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Alien Issue Trumps Deep Pockets of Opponents

May-05-07

 

ILLINOIS -- Proving once again that issues matter more to voters than campaign ads, an election that many considered a de facto referendum on the city's Illegal Alien Immigration Relief Ordinance resulted in proponents of Carpentersville’s ordinance handily defeating opponents with deeper pockets.

 

The race was dominated by the Ordinance, proposed last year by councilmen Judy Sigwalt and Paul Humpfer. The proposed ordinance would let the city fine landlords who rent to illegal immigrants, and deny licenses to business which employ illegals. A vote on the proposal was delayed, in part due to intense local protest and in part due to waiting to see if a similar ordinance withstands legal challenges in Pennsylvania.

Incumbent Trustees Humpfer and Sigwalt and challenger Keith Hinz defeated Sherry Dobson, Trustee Jim Frost and Laura Zambrano for three open seats on the village board in the April 17 election. Sigwalt and Humpfer were up for re-election, and a third candidate, Keith Hinz, a challenger, supported the ordinance with them. Incumbent Jim Frost and newcomers Sherry Dobson and Laura Zambrano oppose the ordinance.

The village's largest employer and Latino civil rights groups financed large parts of one of the most contentious elections in history according to campaign finance disclosure statements filed this week.

As head of the village's largest employer, Otto Engineering President Tom Roeser was a vocal critic of Humpfer and Sigwalt early in the campaign. During the months leading up to the election, he sent two letters to the village's registered voters urging them to vote for Dobson, Frost and Zambrano. Dobson said the nearly $2,700 in contributions reflected the cost of mailing the letters.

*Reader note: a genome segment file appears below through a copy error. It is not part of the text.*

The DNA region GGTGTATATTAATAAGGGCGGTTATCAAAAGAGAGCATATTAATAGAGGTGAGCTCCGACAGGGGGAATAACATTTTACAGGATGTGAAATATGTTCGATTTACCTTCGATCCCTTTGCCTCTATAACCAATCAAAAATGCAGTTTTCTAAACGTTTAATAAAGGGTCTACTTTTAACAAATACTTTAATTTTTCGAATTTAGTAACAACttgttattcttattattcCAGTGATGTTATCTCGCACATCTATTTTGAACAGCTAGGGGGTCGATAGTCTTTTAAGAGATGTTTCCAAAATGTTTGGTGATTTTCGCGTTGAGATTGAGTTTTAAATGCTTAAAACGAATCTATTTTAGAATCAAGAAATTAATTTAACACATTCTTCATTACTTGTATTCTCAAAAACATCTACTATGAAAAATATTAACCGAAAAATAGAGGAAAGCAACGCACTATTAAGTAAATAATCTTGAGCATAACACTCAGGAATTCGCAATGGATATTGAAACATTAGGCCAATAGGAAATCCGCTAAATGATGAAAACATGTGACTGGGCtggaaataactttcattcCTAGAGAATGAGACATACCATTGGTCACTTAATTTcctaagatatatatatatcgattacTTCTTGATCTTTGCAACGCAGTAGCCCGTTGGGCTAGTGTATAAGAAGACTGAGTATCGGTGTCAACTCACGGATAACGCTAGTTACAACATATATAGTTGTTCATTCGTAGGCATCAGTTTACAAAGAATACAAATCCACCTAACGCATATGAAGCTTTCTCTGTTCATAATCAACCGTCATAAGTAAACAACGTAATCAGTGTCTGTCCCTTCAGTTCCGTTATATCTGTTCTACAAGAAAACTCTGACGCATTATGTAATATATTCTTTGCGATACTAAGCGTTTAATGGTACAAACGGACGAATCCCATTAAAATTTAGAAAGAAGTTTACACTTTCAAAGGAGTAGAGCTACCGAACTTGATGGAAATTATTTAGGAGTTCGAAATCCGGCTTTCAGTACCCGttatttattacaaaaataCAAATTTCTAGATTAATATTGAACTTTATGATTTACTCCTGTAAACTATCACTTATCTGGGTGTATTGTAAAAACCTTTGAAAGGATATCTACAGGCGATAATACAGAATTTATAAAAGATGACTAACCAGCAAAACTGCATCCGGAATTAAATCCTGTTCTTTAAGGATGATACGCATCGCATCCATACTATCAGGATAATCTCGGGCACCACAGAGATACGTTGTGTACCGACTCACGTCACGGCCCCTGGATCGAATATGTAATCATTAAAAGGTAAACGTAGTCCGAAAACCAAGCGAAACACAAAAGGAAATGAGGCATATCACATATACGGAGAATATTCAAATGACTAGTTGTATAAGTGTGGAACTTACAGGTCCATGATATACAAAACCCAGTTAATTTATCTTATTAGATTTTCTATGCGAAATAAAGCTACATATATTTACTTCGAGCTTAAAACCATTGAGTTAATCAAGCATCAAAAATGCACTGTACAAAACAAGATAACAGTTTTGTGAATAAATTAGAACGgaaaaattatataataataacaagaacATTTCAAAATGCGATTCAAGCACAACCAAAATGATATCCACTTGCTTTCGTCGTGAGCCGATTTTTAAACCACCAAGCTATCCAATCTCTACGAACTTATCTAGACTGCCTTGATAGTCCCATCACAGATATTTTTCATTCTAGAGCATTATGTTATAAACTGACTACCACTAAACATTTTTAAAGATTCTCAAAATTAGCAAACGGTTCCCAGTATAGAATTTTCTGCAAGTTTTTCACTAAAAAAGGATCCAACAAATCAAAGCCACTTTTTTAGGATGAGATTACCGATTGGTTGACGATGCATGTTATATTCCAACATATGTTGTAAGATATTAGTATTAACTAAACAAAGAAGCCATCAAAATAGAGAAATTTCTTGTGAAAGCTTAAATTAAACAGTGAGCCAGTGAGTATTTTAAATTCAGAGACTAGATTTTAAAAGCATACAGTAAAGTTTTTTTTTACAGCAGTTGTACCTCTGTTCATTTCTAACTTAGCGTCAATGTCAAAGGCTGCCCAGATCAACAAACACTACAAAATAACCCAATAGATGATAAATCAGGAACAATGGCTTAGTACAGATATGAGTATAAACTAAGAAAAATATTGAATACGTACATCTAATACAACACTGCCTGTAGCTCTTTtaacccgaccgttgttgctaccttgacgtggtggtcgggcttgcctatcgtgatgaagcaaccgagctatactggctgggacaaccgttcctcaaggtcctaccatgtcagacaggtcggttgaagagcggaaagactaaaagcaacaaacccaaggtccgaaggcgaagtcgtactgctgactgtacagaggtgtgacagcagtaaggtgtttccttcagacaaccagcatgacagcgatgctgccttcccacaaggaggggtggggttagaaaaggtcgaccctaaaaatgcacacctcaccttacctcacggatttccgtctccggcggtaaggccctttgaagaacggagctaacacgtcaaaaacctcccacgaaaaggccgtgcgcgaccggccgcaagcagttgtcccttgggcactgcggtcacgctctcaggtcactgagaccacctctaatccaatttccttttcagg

Dobson came in fourth place, trailing third-place candidate Hinz by 66 votes, according to unofficial Kane County election results.

Latino civil rights groups and a local Hispanic business owner contributed about $3,000 to Zambrano's campaign committee, according to disclosure statements Zambrano filed with the Illinois State Board of Elections last month. Half of that came from the Chicago-based Mexicanos for Political Progress a week before the election. Zambrano finished fifth in the race, 135 votes behind Hinz, according to unofficial results.

Candidates' committees are required to file campaign financial statements with the state if they raised or spent more than $3,000, itemizing contributions of $500 or more.

The winners of the hotly contested race said the money they raised fell short of that mark.

"We didn't even come close" to $3,000, Humpfer said. "I handled the accounting for all (three winners). We hit about $1,800."

Humpfer said the candidates' campaign committees mostly received small donations, including some from individual members of the Fox Valley Citizens for Legal Immigration. The group is strongly supportive of the proposed illegal immigration ordinance and helped draft language for a so-called "official-English" proposal trustees plan to discuss at Tuesday's meeting.

Humpfer said most of the candidates' expenses amounted to water and snacks for campaign volunteers and about $1,200 for campaign signs. Hinz said he spent an additional $500 in signs independent of Humpfer and Sigwalt.

The candidates also may have seen benefits from third-party mailings. A group calling itself the Citizens Fed Up with Illegal Aliens mailed fliers endorsing Hinz, Humpfer and Sigwalt to about 1,130 residents days before the election, according to group leader Jerry Christopherson.

Supporters of Humpfer and Sigwalt's proposal have said it would give residents the tools to keep illegal aliens out of the village. Critics charge it would infringe upon residents' civil rights and the federal government's jurisdiction and divert village resources from more immediate problems.

More than 2,000 people gathered to protest the proposal in November. The village board tabled it soon after, but trustees have promised to bring it back after seeing the pending results of a federal lawsuit against a similar ordinance the Hazleton, Pa., city council filed in July.

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